"The important thing in painting is to keep everything as flat as possible. Your tendency is to model surfaces too much, because you are looking for effects of light and shade. Especially keep flat the less important parts of a picture. Don't blend and soften too much. Where an edge cuts sharply, make it sharp, with a flat value against the contrasting background."

"You can't paint reality by just describing things. You must pay attention to light and shade and values.

"Look continuously at the whole picture, not at parts, and roam from place to place making adjustments. That's what painting is — Making adjustments. Don't look at one part too long or you will paint it too much in detail. The unimportant parts of a picture should not be minutely described so that they will attract notice. Do the values and let it go. Everyon - all of us — tries to get an effect by carefully describing an object. That's not the way it's done. Go back again and again — I can't say it often enough — to the effect of things when you are looking at the whole picture. Anything is important which increases the effect of light and shade. That light streak on the tablecloth for instance emphasizes the shadow which the instrument casts across the table.

"Always keep in mind the direction from which the light is coming, and the fact that objects are casting their shadows across the table, even if barely perceptible. That will help you to select the things that are of significance.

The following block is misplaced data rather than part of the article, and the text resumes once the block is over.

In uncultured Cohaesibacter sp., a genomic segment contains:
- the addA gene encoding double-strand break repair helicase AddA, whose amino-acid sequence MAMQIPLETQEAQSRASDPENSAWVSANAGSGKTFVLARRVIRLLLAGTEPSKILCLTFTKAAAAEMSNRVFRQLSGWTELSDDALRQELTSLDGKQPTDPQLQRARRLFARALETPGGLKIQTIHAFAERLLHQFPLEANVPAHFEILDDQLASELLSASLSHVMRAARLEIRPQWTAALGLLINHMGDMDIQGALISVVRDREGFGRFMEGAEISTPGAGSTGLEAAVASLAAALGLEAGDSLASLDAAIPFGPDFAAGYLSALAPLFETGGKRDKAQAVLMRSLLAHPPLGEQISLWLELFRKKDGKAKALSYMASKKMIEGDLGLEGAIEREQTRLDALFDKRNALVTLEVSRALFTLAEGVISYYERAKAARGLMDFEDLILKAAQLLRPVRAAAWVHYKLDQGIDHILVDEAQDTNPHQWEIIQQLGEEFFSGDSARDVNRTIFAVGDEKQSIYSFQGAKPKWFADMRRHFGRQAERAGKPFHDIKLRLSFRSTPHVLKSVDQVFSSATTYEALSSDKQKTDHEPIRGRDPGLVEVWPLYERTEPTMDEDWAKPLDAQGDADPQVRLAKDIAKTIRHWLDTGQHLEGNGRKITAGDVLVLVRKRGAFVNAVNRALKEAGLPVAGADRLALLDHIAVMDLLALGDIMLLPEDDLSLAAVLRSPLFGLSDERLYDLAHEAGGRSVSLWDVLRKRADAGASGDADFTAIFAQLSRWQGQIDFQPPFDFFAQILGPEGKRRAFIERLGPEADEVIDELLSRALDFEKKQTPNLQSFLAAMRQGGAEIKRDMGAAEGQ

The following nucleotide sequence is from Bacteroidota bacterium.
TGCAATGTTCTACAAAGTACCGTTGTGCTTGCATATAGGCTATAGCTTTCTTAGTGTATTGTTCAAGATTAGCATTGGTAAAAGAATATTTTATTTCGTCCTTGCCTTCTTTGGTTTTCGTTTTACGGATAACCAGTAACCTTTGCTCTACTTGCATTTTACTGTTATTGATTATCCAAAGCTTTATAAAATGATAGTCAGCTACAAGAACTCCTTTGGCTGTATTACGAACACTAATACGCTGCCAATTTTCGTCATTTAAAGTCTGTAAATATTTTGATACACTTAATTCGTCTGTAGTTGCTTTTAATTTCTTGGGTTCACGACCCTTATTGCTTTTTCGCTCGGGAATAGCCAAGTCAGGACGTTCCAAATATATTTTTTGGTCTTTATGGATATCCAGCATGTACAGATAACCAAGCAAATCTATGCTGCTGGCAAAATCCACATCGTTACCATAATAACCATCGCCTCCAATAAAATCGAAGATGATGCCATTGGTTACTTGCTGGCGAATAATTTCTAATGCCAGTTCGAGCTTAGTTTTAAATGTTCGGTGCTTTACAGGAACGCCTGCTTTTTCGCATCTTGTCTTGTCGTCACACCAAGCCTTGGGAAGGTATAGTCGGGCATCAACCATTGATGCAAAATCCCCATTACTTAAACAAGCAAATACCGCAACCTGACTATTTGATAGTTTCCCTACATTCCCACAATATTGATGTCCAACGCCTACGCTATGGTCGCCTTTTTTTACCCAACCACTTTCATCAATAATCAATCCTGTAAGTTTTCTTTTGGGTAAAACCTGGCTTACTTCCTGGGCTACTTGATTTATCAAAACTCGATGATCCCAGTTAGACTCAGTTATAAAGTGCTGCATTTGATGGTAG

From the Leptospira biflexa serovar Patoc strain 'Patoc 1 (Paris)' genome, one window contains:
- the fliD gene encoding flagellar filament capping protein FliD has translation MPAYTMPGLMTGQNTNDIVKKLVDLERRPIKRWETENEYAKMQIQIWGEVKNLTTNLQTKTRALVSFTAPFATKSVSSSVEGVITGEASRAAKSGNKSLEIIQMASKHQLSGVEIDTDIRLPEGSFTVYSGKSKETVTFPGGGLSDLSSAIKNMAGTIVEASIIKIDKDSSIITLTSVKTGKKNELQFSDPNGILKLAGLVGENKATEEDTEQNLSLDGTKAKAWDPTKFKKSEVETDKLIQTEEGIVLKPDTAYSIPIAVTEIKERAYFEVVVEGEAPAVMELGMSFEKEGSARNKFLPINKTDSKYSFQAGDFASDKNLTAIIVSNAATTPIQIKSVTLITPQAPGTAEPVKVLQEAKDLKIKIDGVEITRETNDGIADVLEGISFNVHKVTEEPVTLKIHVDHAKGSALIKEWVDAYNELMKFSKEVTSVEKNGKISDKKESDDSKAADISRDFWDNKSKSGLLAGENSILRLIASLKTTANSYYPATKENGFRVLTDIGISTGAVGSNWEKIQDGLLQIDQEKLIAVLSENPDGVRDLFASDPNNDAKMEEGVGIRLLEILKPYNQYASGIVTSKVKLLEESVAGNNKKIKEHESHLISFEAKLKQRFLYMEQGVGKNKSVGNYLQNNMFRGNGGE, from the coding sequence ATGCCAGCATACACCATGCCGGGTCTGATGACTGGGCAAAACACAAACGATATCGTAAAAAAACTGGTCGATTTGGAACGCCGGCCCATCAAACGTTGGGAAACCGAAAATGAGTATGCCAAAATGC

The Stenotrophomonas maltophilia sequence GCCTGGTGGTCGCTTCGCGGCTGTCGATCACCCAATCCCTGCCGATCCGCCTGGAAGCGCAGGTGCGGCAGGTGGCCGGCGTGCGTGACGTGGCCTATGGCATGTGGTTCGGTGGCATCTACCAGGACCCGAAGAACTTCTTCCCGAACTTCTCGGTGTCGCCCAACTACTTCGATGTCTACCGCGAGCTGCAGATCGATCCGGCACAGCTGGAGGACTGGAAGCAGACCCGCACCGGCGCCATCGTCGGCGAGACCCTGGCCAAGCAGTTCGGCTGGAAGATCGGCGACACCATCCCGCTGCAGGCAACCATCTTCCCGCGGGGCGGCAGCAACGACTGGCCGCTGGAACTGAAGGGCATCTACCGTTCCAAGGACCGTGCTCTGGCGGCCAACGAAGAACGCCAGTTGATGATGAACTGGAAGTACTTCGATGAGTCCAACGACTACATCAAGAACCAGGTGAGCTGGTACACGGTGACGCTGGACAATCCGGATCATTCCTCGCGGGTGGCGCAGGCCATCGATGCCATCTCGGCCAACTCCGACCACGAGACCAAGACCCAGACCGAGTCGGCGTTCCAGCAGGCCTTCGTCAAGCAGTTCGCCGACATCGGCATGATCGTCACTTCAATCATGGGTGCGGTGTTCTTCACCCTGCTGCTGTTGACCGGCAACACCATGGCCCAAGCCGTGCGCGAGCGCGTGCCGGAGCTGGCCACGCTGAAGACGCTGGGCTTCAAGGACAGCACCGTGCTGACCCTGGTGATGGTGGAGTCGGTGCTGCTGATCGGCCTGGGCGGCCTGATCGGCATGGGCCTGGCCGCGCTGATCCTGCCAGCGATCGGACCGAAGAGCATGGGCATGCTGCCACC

"You are still thinking of things in terms of objects rather than in terms of areas of light."

"If you find a thing is going badly, go back and make more strongly the effects of light and shadow.

(Still-life)."Describe the lights and shadows of the drapery in masses. Pay special attention to the direction of folds in relation to the design. Invent if necessary. Draw carefully and don't make fuzzy places. Where the edge of the table disappears into shadow, don't make it plain. The light on the edge of the table is important because it describes the kind of material that covers the table. Yours might be a blanket."

Me: "Why do my watercolors lack a certain spontaneity and directness."